But if it does, you might want to ask yourself if the trendy name you are considering will stand the test of time, or if your child will be stuck with a name that doesn’t hold up twenty years from now as she starts her first job.
The other thing to consider is that, sometimes, trendy baby names ARE classic names. The most popular girl’s name of 2020 is Emma: classic. Ranking at #s 2, 3, and 4 for boys’ names are Noah, William, and James. Also classic.
This may help you if you want to be both modern and classic.
But if you’re bothered by your child having the same name as everyone else, keep an eye on the top 100 baby girl and boy names for the year your child is born.
Still worried you may choose a name that’s too popular? Think about popular TV shows and movies. It’s no coincidence that Aiden began trending around the same time Sex in the City was popular.
(4) Baby Names that Honor Heritage
One important thing to consider as you name your baby is your own cultural heritage. Many people enjoy giving their children names that mean something.
If your great-grandparents came over from Ireland and you grew up on stories of their perseverance and grit, then giving your child an Irish name is a great way to honor them. We’re seeing a boom in baby boys named Liam, partially for that reason.
If relatives you cherish hail from any geographical location aside from the one where you will be raising your child, then a quick google search will likely bring up names you’re sure to love.
Consider The Meanings of Cultural Names
You don’t want to give your child a name from another culture without fully understanding the meaning of the name in the context of that culture.
That’s why we recommend doing a little research about the meaning of the name. Of course, researching the meaning of any name–cultural or otherwise–is always a great idea!
For example, if you have African heritage, Adah and Davu are lovely African names with gorgeous meanings (Adah means “beautiful,” and Davu means “the beginning”). If your child is a rainbow baby, a name that means “the beginning” might feel meaningful for your family. A name that means “beautiful” might represent a new, beautiful chapter in your life.
Still can’t pick a baby name?
That’s okay. For most people, it’s best to start with a list, and then narrow. Use the categories we discussed to make your list. If you’re still having problem, look for a baby name generator or baby name wizard in Google, and just see what they come up with.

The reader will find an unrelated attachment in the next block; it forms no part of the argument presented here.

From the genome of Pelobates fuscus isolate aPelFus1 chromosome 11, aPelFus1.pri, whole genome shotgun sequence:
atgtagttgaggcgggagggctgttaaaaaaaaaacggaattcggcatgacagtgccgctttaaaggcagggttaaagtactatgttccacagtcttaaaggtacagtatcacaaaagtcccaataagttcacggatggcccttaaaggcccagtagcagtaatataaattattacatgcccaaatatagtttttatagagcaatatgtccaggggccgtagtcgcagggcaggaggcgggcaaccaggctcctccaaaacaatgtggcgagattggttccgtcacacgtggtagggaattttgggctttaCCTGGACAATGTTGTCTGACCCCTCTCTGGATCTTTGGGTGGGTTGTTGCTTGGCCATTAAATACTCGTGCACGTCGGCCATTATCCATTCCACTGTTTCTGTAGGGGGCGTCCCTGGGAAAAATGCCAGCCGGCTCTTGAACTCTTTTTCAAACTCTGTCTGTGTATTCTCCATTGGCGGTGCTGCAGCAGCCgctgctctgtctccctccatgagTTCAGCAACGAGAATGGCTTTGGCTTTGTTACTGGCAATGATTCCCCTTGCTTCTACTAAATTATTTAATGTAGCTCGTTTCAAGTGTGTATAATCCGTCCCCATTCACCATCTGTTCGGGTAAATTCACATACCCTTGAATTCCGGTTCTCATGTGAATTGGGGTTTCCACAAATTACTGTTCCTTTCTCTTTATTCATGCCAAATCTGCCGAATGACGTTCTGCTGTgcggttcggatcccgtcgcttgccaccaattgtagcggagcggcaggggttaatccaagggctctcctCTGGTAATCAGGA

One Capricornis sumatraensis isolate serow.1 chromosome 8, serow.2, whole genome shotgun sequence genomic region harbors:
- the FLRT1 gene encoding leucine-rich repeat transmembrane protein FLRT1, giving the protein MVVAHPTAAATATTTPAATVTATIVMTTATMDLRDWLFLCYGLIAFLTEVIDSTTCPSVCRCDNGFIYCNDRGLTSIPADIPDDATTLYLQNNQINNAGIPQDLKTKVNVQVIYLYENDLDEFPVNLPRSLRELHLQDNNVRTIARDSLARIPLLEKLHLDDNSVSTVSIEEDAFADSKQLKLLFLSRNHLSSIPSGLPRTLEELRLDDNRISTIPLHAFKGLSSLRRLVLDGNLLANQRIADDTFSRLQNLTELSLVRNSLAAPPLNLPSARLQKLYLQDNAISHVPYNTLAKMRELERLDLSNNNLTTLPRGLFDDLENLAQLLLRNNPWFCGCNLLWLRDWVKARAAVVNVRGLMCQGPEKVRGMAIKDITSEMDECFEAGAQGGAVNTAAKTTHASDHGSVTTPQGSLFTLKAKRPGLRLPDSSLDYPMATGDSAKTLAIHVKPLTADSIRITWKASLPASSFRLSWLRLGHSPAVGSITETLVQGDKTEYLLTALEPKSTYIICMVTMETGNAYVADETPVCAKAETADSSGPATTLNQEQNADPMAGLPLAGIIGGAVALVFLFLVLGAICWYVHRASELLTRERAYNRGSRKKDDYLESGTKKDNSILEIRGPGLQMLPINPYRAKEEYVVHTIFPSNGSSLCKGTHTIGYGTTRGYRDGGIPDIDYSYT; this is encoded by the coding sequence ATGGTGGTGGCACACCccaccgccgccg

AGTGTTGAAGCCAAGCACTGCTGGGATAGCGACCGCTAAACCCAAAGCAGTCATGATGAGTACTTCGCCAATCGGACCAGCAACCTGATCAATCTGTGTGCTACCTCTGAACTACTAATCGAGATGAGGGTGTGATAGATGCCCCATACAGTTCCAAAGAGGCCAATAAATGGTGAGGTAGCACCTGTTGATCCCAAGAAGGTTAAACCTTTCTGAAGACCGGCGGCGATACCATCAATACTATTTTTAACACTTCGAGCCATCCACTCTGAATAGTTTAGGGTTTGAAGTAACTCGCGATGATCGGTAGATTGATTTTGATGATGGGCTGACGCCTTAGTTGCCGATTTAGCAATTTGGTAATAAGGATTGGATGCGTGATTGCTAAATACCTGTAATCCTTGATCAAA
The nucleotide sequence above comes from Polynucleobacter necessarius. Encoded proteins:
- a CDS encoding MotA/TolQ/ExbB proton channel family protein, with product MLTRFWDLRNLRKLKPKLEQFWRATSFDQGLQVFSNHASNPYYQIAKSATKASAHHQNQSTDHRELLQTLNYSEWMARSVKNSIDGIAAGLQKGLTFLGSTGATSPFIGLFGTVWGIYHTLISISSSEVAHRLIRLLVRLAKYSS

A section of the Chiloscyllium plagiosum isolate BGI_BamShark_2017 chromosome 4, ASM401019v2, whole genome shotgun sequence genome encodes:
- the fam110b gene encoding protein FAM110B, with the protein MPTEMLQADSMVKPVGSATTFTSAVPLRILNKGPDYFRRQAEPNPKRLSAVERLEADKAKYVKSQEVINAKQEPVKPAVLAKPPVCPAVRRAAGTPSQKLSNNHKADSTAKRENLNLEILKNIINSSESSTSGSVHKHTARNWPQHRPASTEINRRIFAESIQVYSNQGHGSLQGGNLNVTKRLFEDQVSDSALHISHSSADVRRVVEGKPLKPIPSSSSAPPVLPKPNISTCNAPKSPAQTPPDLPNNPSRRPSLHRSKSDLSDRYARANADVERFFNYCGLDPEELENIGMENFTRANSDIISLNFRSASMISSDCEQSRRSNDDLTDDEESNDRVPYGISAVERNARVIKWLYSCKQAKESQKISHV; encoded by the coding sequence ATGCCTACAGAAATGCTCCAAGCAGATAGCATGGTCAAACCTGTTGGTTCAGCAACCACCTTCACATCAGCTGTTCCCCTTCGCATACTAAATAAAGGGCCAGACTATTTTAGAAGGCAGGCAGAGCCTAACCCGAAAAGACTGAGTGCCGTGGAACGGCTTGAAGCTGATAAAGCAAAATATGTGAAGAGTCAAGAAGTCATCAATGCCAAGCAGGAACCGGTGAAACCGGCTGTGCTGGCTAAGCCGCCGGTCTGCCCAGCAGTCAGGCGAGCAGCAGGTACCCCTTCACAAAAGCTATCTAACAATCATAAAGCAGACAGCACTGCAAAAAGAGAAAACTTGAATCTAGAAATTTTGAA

Must-Remember Considerations for Naming Your Baby
Now that you have all the broad strokes for naming your baby, come up with some ideas you like, then follow these tips to help you narrow your list of possibilities:
- Consider pronunciation. If your child’s name is going to be difficult for others to pronounce, you might want to rethink it. Or not, the call is yours, obviously! This could also include considerations of possible speech impediments. Katy’s favorite family name for a daughter is Mary Branham Harrison, but since she could not say “r” or “s” as a child, she isn’t willing to risk having a little girl being teased for calling herself “Mawy Bwanum Hawithun.”
- Consider spelling. Just like with pronunciation, you don’t want your kindergartner struggling to spell his own name; nor do you want others struggling to spell it.
- Consider meaning. As we mentioned earlier, the meaning of a name can really change how you feel about it. Do a little research and make sure you are comfortable with the meaning of your child’s name.
- Consider initials. I once had a friend in middle school whose initials were A.S.S. (not kidding). You can imagine how that went over in middle school.
- Make sure you say the name out loud. Don’t be like Amy Schumer and have to rename your kid after you realize that it sounds like a body part (Gene Attell).
- Think about nicknames. Kids LOVE to tease each other over names, no matter how hard we emphasize teaching kids empathy and participate in anti-bullying campaigns. Katy once knew a guy named Harrison Richard. We’ll leave the last name out for privacy. Honestly, we think Harrison Richard is a beautiful name, but you know the day will come when that poor child is called Harry Dick . . .
- Make yourself and your partner happy before others. We mentioned this before, but this is your child. Choose a name that you love.
- Don’t panic. If, after hours of labor, your baby is born and looks nothing like the name you chose, you can always go with another one! Nothing is set in stone until you sign the paperwork, and even then, as Amy Schumer showed us all, a change at the social security administration is still possible if needed.
Let’s end on one final point about choosing the perfect baby name. Most people expect parents to choose the exact right name. You know what? People expect a lot of parents. As you begin your parenting journey, it’s time to remember to let those things go.
But also, here’s the thing. The best baby name is the one that feels best to the parents, and the parents alone. Trust yourselves. It’s hard and scary, we know, but you’ve got this.
How did you go about naming your baby? Tell us all about your process in the comments!
Sarah Creel, PhD, is the editor of Undefining Motherhood, and Director of the Research Communication Certificate in the Graduate School at the University of Alabama at Birmingham. Sarah loves to be with her family (including eight nieces and nephews!), friends, boyfriend, and animals (she has two cats and one weird dog. Wait, who is she kidding? They are all weird). At Undefining Motherhood, Sarah brings new perspectives by shedding light on nontraditional ways of being a mother.